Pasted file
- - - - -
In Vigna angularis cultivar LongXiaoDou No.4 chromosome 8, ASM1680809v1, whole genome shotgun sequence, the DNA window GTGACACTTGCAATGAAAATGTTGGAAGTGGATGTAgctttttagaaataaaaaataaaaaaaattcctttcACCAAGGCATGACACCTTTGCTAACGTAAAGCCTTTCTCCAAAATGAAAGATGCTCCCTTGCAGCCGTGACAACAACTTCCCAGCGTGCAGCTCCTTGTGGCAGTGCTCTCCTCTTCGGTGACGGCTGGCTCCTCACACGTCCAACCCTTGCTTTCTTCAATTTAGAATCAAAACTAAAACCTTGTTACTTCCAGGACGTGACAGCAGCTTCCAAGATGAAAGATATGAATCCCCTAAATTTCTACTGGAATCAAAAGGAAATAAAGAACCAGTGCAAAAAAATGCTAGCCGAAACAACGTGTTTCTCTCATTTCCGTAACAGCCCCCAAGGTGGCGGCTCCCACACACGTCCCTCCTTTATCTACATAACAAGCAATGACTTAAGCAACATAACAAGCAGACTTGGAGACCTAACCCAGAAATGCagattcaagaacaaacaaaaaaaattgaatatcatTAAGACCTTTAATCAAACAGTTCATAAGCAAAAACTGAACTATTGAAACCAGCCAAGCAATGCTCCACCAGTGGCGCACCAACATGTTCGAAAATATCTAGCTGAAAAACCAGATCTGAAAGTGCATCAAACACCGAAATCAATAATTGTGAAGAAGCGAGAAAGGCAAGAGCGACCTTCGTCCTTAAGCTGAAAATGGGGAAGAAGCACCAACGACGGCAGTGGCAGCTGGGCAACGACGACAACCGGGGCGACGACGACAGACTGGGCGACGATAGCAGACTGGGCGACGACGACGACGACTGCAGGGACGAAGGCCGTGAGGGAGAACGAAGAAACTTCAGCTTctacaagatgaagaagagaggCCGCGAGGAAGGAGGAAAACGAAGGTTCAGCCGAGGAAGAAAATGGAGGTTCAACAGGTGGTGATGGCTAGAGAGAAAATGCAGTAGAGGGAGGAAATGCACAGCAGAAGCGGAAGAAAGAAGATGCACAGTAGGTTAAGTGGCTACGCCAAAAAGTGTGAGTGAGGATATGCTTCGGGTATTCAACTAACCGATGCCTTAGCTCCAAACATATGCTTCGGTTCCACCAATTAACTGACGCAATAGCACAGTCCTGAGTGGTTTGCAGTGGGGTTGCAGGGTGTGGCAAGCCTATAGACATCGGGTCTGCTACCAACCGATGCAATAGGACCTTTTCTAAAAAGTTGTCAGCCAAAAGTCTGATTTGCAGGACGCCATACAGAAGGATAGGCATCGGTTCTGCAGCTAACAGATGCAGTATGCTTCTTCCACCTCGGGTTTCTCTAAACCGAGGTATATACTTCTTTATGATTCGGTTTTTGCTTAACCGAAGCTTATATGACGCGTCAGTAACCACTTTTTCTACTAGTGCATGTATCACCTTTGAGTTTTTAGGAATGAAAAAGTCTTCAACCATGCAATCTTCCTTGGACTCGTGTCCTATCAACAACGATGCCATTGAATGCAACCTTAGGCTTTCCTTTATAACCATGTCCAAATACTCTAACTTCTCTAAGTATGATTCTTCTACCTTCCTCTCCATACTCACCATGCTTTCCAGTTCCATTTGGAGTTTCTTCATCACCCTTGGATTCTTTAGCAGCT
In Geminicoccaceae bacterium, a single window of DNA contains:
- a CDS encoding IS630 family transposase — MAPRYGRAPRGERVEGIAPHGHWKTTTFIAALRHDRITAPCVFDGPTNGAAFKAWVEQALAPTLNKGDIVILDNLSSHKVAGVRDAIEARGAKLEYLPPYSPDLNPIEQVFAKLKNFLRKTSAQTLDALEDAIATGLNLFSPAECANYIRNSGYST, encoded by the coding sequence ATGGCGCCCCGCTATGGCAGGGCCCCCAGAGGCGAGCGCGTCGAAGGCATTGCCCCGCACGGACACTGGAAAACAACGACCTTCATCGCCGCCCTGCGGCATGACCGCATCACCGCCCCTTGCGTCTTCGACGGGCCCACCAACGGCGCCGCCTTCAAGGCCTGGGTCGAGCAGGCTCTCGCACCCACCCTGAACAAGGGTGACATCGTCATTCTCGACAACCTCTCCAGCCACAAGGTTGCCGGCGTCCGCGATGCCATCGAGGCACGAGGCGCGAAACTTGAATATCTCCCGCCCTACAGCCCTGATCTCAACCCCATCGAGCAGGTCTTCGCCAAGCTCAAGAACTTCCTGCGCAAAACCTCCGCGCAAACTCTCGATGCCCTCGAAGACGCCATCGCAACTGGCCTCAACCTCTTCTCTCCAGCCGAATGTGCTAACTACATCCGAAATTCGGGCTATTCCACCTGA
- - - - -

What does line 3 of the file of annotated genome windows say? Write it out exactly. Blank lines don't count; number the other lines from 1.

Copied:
- a CDS encoding IS630 family transposase — MAPRYGRAPRGERVEGIAPHGHWKTTTFIAALRHDRITAPCVFDGPTNGAAFKAWVEQALAPTLNKGDIVILDNLSSHKVAGVRDAIEARGAKLEYLPPYSPDLNPIEQVFAKLKNFLRKTSAQTLDALEDAIATGLNLFSPAECANYIRNSGYST, encoded by the coding sequence ATGGCGCCCCGCTATGGCAGGGCCCCCAGAGGCGAGCGCGTCGAAGGCATTGCCCCGCACGGACACTGGAAAACAACGACCTTCATCGCCGCCCTGCGGCATGACCGCATCACCGCCCCTTGCGTCTTCGACGGGCCCACCAACGGCGCCGCCTTCAAGGCCTGGGTCGAGCAGGCTCTCGCACCCACCCTGAACAAGGGTGACATCGTCATTCTCGACAACCTCTCCAGCCACAAGGTTGCCGGCGTCCGCGATGCCATCGAGGCACGAGGCGCGAAACTTGAATATCTCCCGCCCTACAGCCCTGATCTCAACCCCATCGAGCAGGTCTTCGCCAAGCTCAAGAACTTCCTGCGCAAAACCTCCGCGCAAACTCTCGATGCCCTCGAAGACGCCATCGCAACTGGCCTCAACCTCTTCTCTCCAGCCGAATGTGCTAACTACATCCGAAATTCGGGCTATTCCACCTGA